After the first edition of Pulp Fly I was told I wasn’t part of the second project, that I wasn’t going to be part of the group. There was some paperwork I hadn’t signed (although I could have sworn I did) and it meant I was on the outside. It was a bit humiliating to be chucked out like that, but the worst part was losing the “thing” to write for and the opportunity to get a critical eye going over my work. I found without the “thing” to write for I just didn’t write, save for the blog. While the blog is writing, it is seldom story telling. I’m usually the character and the story is simply what happened. Every once in a while I’ll write something that I feel really good about, but those posts get buried under the next ones and after a week or a month I don’t even remember them anymore.

Now it looks like Pulp Fly is wrapping up. That’s a shame too. I recently bought Pulp Fly III and read it and I liked the stories, most written by people I know (in a Facebook kind of way) and respect. They are good people and good writers and I enjoyed what they put together.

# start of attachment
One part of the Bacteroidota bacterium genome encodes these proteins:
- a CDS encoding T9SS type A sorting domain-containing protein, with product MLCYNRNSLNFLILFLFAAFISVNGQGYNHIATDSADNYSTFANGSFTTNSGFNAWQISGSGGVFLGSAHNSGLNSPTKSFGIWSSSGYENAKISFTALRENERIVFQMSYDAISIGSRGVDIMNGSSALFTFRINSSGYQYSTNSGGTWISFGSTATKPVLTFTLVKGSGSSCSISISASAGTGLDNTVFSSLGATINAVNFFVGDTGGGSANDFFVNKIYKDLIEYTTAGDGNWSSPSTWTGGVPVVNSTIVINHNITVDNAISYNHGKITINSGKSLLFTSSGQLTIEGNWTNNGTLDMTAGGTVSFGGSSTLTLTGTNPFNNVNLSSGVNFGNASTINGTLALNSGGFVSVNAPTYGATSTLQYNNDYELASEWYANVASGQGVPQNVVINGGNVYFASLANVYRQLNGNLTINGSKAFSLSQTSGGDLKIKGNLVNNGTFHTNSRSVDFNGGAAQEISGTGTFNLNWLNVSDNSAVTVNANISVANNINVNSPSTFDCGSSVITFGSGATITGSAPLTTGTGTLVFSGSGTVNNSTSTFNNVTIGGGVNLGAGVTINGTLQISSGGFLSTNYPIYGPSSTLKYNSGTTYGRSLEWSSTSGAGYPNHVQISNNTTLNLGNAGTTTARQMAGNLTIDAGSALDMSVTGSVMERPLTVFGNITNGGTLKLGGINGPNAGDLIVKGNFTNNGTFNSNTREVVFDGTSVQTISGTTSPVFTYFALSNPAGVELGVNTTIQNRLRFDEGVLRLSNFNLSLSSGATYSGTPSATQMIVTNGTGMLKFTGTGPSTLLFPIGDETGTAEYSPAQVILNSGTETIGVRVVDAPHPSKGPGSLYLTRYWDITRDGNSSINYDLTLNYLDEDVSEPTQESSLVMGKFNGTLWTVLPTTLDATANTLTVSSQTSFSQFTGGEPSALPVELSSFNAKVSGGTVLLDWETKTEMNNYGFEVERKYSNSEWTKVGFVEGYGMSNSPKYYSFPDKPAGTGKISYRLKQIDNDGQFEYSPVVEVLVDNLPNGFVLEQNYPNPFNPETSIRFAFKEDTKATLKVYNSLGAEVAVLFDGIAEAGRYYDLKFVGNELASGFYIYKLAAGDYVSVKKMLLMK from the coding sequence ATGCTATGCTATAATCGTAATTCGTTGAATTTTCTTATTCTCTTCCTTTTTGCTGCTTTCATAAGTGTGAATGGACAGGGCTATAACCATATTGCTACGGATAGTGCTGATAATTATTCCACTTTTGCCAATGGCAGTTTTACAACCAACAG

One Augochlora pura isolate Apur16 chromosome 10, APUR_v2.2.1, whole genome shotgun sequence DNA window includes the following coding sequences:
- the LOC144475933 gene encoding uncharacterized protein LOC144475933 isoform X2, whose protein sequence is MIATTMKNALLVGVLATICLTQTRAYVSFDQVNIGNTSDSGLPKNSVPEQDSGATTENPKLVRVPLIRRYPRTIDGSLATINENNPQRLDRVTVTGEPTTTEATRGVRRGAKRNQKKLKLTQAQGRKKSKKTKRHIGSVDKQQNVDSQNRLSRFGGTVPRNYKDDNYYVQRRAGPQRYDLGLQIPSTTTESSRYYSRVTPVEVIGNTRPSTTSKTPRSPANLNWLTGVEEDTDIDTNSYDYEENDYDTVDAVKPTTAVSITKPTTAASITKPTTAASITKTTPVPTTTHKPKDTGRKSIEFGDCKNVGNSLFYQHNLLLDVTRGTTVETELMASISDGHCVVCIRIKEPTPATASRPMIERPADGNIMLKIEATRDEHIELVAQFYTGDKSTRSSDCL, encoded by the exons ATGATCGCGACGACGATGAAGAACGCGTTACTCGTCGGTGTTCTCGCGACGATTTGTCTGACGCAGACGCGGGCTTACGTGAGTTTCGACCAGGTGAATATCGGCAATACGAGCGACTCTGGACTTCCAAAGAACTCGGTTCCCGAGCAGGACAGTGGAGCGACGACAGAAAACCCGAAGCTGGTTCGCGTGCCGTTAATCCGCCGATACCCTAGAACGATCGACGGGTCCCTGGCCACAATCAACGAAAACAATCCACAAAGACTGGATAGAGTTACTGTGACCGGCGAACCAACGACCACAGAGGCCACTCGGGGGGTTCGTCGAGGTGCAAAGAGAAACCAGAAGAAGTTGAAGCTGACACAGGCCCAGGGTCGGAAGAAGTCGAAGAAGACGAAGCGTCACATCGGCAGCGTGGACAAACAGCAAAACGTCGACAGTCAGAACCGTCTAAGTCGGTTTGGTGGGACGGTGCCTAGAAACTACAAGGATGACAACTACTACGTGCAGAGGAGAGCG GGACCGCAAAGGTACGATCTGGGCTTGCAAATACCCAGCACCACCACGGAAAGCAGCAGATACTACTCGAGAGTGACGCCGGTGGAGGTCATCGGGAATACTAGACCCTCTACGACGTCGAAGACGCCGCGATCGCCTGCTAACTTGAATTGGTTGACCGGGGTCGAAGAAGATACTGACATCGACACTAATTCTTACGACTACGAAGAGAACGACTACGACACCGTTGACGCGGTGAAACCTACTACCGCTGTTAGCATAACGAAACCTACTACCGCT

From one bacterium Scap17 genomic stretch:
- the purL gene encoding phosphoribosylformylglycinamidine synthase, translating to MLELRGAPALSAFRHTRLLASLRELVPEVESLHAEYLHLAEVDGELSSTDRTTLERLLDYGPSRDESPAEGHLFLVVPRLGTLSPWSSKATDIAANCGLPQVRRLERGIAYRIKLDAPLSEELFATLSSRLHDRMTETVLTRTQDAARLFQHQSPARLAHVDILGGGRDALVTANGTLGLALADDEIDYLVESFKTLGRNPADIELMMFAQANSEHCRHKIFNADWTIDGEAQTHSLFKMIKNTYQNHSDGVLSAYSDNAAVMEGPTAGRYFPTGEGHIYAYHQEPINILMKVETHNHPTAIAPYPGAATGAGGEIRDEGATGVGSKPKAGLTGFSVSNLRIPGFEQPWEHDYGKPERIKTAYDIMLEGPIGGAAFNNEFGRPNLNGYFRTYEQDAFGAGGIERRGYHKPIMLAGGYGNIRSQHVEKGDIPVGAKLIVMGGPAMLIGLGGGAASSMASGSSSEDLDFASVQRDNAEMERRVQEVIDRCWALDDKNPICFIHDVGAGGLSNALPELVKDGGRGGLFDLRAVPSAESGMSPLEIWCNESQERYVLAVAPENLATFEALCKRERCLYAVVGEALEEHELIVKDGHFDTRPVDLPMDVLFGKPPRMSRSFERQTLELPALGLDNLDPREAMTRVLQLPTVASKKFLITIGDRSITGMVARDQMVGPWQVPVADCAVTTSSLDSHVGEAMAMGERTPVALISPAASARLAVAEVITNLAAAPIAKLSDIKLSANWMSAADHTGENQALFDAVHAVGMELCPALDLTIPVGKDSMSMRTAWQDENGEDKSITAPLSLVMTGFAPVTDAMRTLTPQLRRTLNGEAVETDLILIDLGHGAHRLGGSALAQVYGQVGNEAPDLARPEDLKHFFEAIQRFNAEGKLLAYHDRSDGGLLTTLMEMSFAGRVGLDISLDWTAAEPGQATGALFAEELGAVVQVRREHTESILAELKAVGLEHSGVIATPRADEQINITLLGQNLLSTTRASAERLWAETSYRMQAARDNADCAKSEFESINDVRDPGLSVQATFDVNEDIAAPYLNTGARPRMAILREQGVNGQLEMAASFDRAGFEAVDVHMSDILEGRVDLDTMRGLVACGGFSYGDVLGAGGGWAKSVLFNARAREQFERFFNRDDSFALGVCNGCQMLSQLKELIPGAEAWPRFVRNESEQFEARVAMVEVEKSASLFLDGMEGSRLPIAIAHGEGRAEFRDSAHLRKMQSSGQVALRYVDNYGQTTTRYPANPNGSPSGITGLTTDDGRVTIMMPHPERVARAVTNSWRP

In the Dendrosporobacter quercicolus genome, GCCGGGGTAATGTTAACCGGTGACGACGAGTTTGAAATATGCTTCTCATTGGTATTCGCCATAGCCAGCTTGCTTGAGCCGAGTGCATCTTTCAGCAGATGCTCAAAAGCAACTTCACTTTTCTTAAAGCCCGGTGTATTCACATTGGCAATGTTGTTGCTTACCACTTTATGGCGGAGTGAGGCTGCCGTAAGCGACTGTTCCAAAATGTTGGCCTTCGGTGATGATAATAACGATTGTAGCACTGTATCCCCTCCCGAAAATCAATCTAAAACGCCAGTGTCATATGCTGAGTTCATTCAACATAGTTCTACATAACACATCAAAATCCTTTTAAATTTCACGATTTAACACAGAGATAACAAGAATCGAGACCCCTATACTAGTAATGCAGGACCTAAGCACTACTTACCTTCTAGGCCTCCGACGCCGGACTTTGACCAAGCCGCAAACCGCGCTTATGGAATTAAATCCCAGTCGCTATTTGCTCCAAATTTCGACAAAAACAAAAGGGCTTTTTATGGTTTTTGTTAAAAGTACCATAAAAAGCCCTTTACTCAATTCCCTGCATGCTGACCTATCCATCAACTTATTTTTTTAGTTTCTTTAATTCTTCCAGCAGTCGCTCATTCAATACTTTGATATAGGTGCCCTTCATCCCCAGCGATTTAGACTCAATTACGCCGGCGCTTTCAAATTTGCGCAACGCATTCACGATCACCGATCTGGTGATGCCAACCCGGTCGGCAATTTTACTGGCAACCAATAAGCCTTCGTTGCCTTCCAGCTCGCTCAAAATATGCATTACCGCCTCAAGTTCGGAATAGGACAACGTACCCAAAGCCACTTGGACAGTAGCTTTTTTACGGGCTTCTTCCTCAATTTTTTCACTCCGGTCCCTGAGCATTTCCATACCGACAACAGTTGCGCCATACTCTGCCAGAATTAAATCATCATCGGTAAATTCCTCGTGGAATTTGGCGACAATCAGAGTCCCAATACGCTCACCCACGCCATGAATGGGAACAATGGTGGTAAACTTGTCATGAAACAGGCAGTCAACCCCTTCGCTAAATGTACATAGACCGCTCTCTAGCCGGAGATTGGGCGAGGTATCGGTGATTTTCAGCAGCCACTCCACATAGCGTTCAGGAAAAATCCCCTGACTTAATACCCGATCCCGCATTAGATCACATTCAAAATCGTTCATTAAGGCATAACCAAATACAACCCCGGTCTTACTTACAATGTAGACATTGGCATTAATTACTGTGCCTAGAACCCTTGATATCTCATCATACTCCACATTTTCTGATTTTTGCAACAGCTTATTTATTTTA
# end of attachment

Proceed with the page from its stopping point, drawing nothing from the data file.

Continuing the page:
I find myself thinking of writing again and I’m wishing I had had an editor these past few years. We’ll see where things go from here, but I have some stories bumping around in my head and I’d like to write them down.

May 15

Everglades in beautiful video

Well done, man… well done. This is just beautiful and so well put together. Check it out.


May 15

Florida is happening

Davin spanking a baby

Davin spanking a baby